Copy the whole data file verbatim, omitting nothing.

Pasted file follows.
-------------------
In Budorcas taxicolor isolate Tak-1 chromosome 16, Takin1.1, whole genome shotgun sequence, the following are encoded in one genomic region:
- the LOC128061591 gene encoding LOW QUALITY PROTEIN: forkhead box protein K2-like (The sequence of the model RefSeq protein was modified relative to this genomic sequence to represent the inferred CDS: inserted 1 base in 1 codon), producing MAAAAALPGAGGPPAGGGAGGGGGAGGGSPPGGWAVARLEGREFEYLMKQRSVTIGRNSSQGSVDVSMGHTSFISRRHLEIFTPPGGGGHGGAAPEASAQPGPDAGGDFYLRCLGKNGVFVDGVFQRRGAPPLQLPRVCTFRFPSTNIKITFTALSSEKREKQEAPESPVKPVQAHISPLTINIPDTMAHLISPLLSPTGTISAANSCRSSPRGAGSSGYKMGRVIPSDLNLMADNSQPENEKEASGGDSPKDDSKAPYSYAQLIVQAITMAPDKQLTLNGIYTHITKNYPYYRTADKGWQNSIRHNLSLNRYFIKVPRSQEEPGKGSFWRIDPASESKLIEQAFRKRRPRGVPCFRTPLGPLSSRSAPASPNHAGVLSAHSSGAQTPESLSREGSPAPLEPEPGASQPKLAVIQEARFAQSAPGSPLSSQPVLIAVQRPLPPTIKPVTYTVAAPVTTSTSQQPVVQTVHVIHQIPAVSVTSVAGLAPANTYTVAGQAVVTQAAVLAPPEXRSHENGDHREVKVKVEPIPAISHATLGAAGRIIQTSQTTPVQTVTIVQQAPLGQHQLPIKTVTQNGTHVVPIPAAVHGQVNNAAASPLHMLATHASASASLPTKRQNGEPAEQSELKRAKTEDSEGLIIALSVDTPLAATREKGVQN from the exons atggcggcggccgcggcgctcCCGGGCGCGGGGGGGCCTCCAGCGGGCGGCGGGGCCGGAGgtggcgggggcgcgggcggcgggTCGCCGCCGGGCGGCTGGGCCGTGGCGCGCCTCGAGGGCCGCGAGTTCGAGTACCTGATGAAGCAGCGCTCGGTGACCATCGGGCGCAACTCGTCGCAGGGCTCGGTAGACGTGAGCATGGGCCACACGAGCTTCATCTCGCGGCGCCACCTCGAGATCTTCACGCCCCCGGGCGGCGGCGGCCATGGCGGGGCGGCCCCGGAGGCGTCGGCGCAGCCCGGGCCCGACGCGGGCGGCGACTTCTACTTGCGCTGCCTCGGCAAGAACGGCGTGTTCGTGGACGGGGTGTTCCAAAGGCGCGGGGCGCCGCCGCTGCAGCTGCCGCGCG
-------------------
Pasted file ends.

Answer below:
In Budorcas taxicolor isolate Tak-1 chromosome 16, Takin1.1, whole genome shotgun sequence, the following are encoded in one genomic region:
- the LOC128061591 gene encoding LOW QUALITY PROTEIN: forkhead box protein K2-like (The sequence of the model RefSeq protein was modified relative to this genomic sequence to represent the inferred CDS: inserted 1 base in 1 codon), producing MAAAAALPGAGGPPAGGGAGGGGGAGGGSPPGGWAVARLEGREFEYLMKQRSVTIGRNSSQGSVDVSMGHTSFISRRHLEIFTPPGGGGHGGAAPEASAQPGPDAGGDFYLRCLGKNGVFVDGVFQRRGAPPLQLPRVCTFRFPSTNIKITFTALSSEKREKQEAPESPVKPVQAHISPLTINIPDTMAHLISPLLSPTGTISAANSCRSSPRGAGSSGYKMGRVIPSDLNLMADNSQPENEKEASGGDSPKDDSKAPYSYAQLIVQAITMAPDKQLTLNGIYTHITKNYPYYRTADKGWQNSIRHNLSLNRYFIKVPRSQEEPGKGSFWRIDPASESKLIEQAFRKRRPRGVPCFRTPLGPLSSRSAPASPNHAGVLSAHSSGAQTPESLSREGSPAPLEPEPGASQPKLAVIQEARFAQSAPGSPLSSQPVLIAVQRPLPPTIKPVTYTVAAPVTTSTSQQPVVQTVHVIHQIPAVSVTSVAGLAPANTYTVAGQAVVTQAAVLAPPEXRSHENGDHREVKVKVEPIPAISHATLGAAGRIIQTSQTTPVQTVTIVQQAPLGQHQLPIKTVTQNGTHVVPIPAAVHGQVNNAAASPLHMLATHASASASLPTKRQNGEPAEQSELKRAKTEDSEGLIIALSVDTPLAATREKGVQN from the exons atggcggcggccgcggcgctcCCGGGCGCGGGGGGGCCTCCAGCGGGCGGCGGGGCCGGAGgtggcgggggcgcgggcggcgggTCGCCGCCGGGCGGCTGGGCCGTGGCGCGCCTCGAGGGCCGCGAGTTCGAGTACCTGATGAAGCAGCGCTCGGTGACCATCGGGCGCAACTCGTCGCAGGGCTCGGTAGACGTGAGCATGGGCCACACGAGCTTCATCTCGCGGCGCCACCTCGAGATCTTCACGCCCCCGGGCGGCGGCGGCCATGGCGGGGCGGCCCCGGAGGCGTCGGCGCAGCCCGGGCCCGACGCGGGCGGCGACTTCTACTTGCGCTGCCTCGGCAAGAACGGCGTGTTCGTGGACGGGGTGTTCCAAAGGCGCGGGGCGCCGCCGCTGCAGCTGCCGCGCG